Take 42 pitches, seven cities and one $50,000 grand prize, and you’ve got the first ever national hardware competition.
And it’s going on right now.
Pittsburgh-based hardware accelerator AlphaLab Gear has partnered with TechShop, the do-it-yourself fabrication studio with locations nationwide, to hold the AlphaLab Gear National Hardware Cup. It features local competitions held in each TechShop location with the grand prize winner awarded in Pittsburgh this May.
“There are so many great ideas for physical products that entrepreneurs dream up from their work experience as a designer or engineer, a university project that a team of students is trying to solve, or just an imaginative leap from an individual,” says Ilana Diamond, managing director for AlphaLab Gear. “We want to tap into all these brilliant ideas and give people a way to fund and commercialize their vision.”
Each city hosts its own local event with six finalist teams that were chosen from about 40 to 60 online applications. They each get four minutes to pitch their startup ideas for creating a physical product. The panel of judges, made up of local venture capitalists, investors, experienced entrepreneurs and industry leaders, evaluates the product’s viability, team commitment and passion, says Diamond.
The winner from each local competition will receive a $1,000 cash prize, a single yearlong TechShop membership and Fusion 360 software and support from Autodesk, the official software partner of the National Hardware Cup.
Then it’s on to Pittsburgh for the grand prize competition to vie for a $50,000 investment from venture capital firm StartBot and product design software and other prizes from Autodesk Fusion360.
So far, two TechShop cities have awarded their local winners. In Detroit on February 11, the prize went to Vayu, a company designing an unmanned flying vehicle to transport medicine and blood samples in countries without safe roads. And in Washington, D.C. on February 18, top honors went to HeadsUP!, makers of a transparent windshield display that integrates with smart phones.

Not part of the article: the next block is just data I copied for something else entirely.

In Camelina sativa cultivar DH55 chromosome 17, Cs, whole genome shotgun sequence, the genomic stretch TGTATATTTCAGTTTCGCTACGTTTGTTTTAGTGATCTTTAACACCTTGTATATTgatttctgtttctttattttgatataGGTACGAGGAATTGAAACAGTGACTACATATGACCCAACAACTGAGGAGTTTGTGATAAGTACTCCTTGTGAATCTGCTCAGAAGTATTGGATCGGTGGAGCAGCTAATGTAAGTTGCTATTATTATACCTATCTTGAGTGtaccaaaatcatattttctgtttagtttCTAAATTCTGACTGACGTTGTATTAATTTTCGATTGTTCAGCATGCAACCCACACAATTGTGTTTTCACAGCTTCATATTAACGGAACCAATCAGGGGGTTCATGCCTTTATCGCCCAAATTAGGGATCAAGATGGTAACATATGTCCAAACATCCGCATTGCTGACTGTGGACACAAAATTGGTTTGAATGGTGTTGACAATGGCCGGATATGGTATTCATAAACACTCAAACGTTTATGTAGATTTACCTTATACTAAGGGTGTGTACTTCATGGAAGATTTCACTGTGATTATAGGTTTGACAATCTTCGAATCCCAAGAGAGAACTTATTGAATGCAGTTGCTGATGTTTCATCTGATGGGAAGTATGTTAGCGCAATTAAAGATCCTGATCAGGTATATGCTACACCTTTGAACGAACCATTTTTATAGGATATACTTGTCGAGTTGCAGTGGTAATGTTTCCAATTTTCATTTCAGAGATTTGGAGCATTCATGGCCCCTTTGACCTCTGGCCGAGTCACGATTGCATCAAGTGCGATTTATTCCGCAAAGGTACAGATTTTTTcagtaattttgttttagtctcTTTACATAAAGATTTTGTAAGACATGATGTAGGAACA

Each local event also features a panel discussion with local CEOs and accelerators on how new hardware companies can get off the ground.
“We encourage any students and those with a great idea in each of the cities to attend so that they are aware of the resources in their city that can help them,” says Diamond.
The competition also gives investors a chance to see what is going on both locally and at the national level.
“So even if you didn’t win the regional prize, you’re getting in front of the investors,” says Diamond.
“For many years, hardware hasn’t been accessible. With places like TechShop (entrepreneurs) are able to bring their products to reality and manufacturing state,” says Les Gies of TechShop in Pittsburgh. He likens a TechShop membership to joining a gym with state-of-the-art exercise equipment. TechShop experts mentor and teach member companies how to use tools that, until a few years ago, could only be found in research labs or industrial parks.
“Our goal is to increase the visibility of all the cool things that are happening to hardware startups,” says Diamond.
The next local event takes place in Phoenix on March 11 with other events to follow in Austin, San Francisco and San Jose. The TechShop Pittsburgh pitch competition is on April 15. The finalists from each city will be in town to compete for the grand prize on May 6.